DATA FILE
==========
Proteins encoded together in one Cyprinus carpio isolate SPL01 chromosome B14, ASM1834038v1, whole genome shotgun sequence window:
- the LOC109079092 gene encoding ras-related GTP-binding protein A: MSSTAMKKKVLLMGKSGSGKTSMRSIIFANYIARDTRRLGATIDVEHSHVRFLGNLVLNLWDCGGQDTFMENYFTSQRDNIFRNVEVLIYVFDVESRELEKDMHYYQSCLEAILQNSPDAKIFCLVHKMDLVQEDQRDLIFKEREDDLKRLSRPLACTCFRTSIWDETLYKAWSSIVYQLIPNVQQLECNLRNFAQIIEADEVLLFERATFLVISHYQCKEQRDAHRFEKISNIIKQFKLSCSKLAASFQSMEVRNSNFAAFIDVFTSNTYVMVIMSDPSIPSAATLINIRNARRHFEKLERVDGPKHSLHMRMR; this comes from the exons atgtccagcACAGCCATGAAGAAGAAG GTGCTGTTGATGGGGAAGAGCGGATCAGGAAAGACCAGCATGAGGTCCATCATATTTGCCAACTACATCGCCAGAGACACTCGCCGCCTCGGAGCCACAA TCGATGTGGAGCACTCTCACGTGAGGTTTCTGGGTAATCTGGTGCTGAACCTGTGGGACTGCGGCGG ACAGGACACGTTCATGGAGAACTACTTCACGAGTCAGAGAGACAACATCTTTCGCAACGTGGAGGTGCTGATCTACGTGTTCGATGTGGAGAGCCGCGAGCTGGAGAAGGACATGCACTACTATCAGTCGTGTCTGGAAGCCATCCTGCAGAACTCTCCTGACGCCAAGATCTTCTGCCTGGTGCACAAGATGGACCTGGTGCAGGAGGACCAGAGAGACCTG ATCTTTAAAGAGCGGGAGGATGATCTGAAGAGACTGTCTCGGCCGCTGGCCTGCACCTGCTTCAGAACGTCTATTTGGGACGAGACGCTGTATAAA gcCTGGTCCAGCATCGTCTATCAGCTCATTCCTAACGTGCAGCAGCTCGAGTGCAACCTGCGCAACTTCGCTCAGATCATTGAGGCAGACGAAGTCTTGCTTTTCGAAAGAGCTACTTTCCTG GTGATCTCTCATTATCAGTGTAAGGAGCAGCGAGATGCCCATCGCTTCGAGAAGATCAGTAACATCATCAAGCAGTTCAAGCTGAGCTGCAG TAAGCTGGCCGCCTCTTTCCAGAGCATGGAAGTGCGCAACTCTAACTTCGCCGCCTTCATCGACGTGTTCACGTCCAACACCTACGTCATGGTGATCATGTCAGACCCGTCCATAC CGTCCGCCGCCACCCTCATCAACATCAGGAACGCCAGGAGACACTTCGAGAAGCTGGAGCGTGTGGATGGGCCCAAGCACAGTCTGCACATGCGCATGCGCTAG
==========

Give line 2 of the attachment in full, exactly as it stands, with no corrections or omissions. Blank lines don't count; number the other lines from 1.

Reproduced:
- the LOC109079092 gene encoding ras-related GTP-binding protein A: MSSTAMKKKVLLMGKSGSGKTSMRSIIFANYIARDTRRLGATIDVEHSHVRFLGNLVLNLWDCGGQDTFMENYFTSQRDNIFRNVEVLIYVFDVESRELEKDMHYYQSCLEAILQNSPDAKIFCLVHKMDLVQEDQRDLIFKEREDDLKRLSRPLACTCFRTSIWDETLYKAWSSIVYQLIPNVQQLECNLRNFAQIIEADEVLLFERATFLVISHYQCKEQRDAHRFEKISNIIKQFKLSCSKLAASFQSMEVRNSNFAAFIDVFTSNTYVMVIMSDPSIPSAATLINIRNARRHFEKLERVDGPKHSLHMRMR; this comes from the exons atgtccagcACAGCCATGAAGAAGAAG GTGCTGTTGATGGGGAAGAGCGGATCAGGAAAGACCAGCATGAGGTCCATCATATTTGCCAACTACATCGCCAGAGACACTCGCCGCCTCGGAGCCACAA TCGATGTGGAGCACTCTCACGTGAGGTTTCTGGGTAATCTGGTGCTGAACCTGTGGGACTGCGGCGG ACAGGACACGTTCATGGAGAACTACTTCACGAGTCAGAGAGACAACATCTTTCGCAACGTGGAGGTGCTGATCTACGTGTTCGATGTGGAGAGCCGCGAGCTGGAGAAGGACATGCACTACTATCAGTCGTGTCTGGAAGCCATCCTGCAGAACTCTCCTGACGCCAAGATCTTCTGCCTGGTGCACAAGATGGACCTGGTGCAGGAGGACCAGAGAGACCTG ATCTTTAAAGAGCGGGAGGATGATCTGAAGAGACTGTCTCGGCCGCTGGCCTGCACCTGCTTCAGAACGTCTATTTGGGACGAGACGCTGTATAAA gcCTGGTCCAGCATCGTCTATCAGCTCATTCCTAACGTGCAGCAGCTCGAGTGCAACCTGCGCAACTTCGCTCAGATCATTGAGGCAGACGAAGTCTTGCTTTTCGAAAGAGCTACTTTCCTG GTGATCTCTCATTATCAGTGTAAGGAGCAGCGAGATGCCCATCGCTTCGAGAAGATCAGTAACATCATCAAGCAGTTCAAGCTGAGCTGCAG TAAGCTGGCCGCCTCTTTCCAGAGCATGGAAGTGCGCAACTCTAACTTCGCCGCCTTCATCGACGTGTTCACGTCCAACACCTACGTCATGGTGATCATGTCAGACCCGTCCATAC CGTCCGCCGCCACCCTCATCAACATCAGGAACGCCAGGAGACACTTCGAGAAGCTGGAGCGTGTGGATGGGCCCAAGCACAGTCTGCACATGCGCATGCGCTAG